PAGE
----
David Trust converses with PPA consultant Cindi Tripodi, partner with the Nickles Group, outside of the Capitol after a successful day of Hill meetings.
We love hearing stories from our members, and this is one we couldn't resist sharing. And seriously... what's cuter than baby ducks?!
But before you get your ducks in a row (ha! duck pun!), make sure you read about Georgia photographer Judith Ann's first time using ducklings in a portrait session. Hilarity will ensue!
Baby Ducks Don't Swim...
By: Judith Ann
When I say baby ducks don't swim, it's partially correct and incorrect at the same time, because they do, they just didn't swim in the conditions I provided for them.
What am I talking about you ask? Let me back up and tell you about the large class I attended by a well-known photographer that taught how to build detailed sets for children. I was particularly interested in the set that included an indoor pond with live baby ducks that swam around at the feet of a child sitting on the end of a pier. I had to try it out myself!
So here's my story...
The day of my sessions, my mail-order ducks arrived at my post office with a morning call from the postmaster telling me to come pick up the little quackers immediately. He said he was not sure what I had ordered but they were screaming their little hearts out and wanted to know how fast I could get there to pick them up.
I returned to my studio baby ducks in hand with a short time before my first child client would arrive. I was totally pumped to get my photography shoot into motion. I had four 8-foot, 2 by 4's nailed together with a piece of pond liner that held the water in with plants, reeds and a pier that jutted out into the water, along with a basket and cane pole for "fishing," which made my set look "pond authentic."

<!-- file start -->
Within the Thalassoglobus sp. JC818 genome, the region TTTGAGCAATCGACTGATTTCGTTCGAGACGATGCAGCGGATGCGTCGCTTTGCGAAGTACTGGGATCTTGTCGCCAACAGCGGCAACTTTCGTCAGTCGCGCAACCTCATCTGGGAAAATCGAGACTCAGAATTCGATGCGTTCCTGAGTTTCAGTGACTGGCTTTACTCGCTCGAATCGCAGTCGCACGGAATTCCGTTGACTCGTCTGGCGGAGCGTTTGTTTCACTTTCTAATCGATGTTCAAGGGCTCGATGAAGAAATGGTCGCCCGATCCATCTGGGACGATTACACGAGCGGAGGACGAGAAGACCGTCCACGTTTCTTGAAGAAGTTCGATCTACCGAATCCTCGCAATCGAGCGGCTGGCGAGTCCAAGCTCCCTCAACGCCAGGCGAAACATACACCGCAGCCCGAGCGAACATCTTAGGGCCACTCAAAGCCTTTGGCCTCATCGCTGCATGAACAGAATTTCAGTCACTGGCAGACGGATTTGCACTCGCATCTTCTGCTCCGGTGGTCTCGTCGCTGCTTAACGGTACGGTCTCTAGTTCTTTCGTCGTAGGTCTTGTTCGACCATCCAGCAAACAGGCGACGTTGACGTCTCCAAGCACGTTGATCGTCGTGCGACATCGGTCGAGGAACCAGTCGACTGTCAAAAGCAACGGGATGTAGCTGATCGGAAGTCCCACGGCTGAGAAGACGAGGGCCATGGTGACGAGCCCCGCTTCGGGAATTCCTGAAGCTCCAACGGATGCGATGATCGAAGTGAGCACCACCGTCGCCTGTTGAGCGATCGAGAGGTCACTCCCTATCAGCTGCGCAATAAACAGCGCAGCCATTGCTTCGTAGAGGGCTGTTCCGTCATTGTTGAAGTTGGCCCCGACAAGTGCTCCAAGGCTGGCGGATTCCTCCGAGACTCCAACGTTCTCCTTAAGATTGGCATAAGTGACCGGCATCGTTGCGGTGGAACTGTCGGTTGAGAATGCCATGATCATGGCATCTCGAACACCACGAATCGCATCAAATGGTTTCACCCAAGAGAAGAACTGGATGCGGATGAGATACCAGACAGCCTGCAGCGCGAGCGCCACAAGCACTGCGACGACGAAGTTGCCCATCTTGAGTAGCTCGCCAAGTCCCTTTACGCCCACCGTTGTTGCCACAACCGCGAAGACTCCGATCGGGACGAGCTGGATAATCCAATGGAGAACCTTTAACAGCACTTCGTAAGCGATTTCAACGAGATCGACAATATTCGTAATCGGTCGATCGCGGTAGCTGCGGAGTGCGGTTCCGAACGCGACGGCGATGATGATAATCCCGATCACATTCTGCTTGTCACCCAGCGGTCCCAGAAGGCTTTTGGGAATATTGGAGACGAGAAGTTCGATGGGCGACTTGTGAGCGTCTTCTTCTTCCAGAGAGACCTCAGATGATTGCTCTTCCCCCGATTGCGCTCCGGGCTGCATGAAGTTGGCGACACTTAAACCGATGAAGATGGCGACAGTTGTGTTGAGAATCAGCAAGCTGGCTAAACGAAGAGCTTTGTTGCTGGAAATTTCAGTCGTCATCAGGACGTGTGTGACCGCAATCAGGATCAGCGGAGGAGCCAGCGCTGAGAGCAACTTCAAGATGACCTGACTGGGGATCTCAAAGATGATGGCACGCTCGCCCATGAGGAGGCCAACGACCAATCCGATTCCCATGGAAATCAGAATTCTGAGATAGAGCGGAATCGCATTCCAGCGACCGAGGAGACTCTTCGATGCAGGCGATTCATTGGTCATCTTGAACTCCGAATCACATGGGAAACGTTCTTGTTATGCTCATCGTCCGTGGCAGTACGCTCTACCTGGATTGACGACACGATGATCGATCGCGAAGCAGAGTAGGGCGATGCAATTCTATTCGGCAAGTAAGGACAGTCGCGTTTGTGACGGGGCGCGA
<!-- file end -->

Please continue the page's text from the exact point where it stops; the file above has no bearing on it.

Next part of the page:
We began the session by putting a three-year-old boy near the edge of the pier with a cane pole in his hand. My assistant was standing by waiting for my order to release the baby ducks onto the pier. I readied my camera for an adorable moment and with the nod of my head the ducks began their march toward the child.
The chaos erupted in a matter of seconds.
The little boy was freaked out by the ducklings heading his way and started whipping the cane pole at them. The first little quacker panicked and jumped into the water with the other five following him off the end of the pier.
As the ducks entered the water, some turned belly-up in reaction to the cold water. Others frantically tried to climb up the plastic reeds to escape the obviously too cold water and the cane pole that had become the boy's weapon as he attempted to save himself. My assistant frantically tried to pull the ducklings out of the water, while I ran to grab some towels and a blow dryer to hopefully help them recover from their unexpected hypothermia. The flurry of activity caused me to point toward the shocked mother and give non-understandable orders to apprehend the weapon and secure her ballistic son.
Miraculously, no ducks were harmed (other than being cold).
So what did I learn from the experience? First off, after you build the set, have playtime and a practice run. Warm the water with an aquarium heater at least 24-hours in advance of your photography session. Allow the child to warm up to the ducks and get to know them before sending them in his/her direction. Buy a dozen ducks and rotate six at a time to give them time for recover.
Oh and pro tip: Ducks by nature love to jump into baskets, so put a basket on one side of the pier so they will cross over and jump into the basket or put them in the basket and allow the child a moment of surprise (or horror) as they open it and find these adorable, fuzzy little quackers greeting them.
Despite the early chaos, by the end of the day I felt like I was a baby duck whisperer and did get some truly great images.
*NOTE: Please make sure you are in compliance with all state and local laws when using live animals during a session.
About Judith Ann:
Judith Ann is originally from Texas but calls Georgia home. A full-time photographer, she owns and operates Judith Ann Photography, with two studio locations. A self-described "photo-storygrapher," she brings her own unique flair and energy to the mix that keeps her clients coming back for more. Her personal journey into photography has been an eclectic gathering of lifelong experiences from many different artistic mediums, including painting with oils and pastels to set design and handling black tie galas. When she discovered photography over 20 years ago her instincts told her she would make this her lifelong passion and career.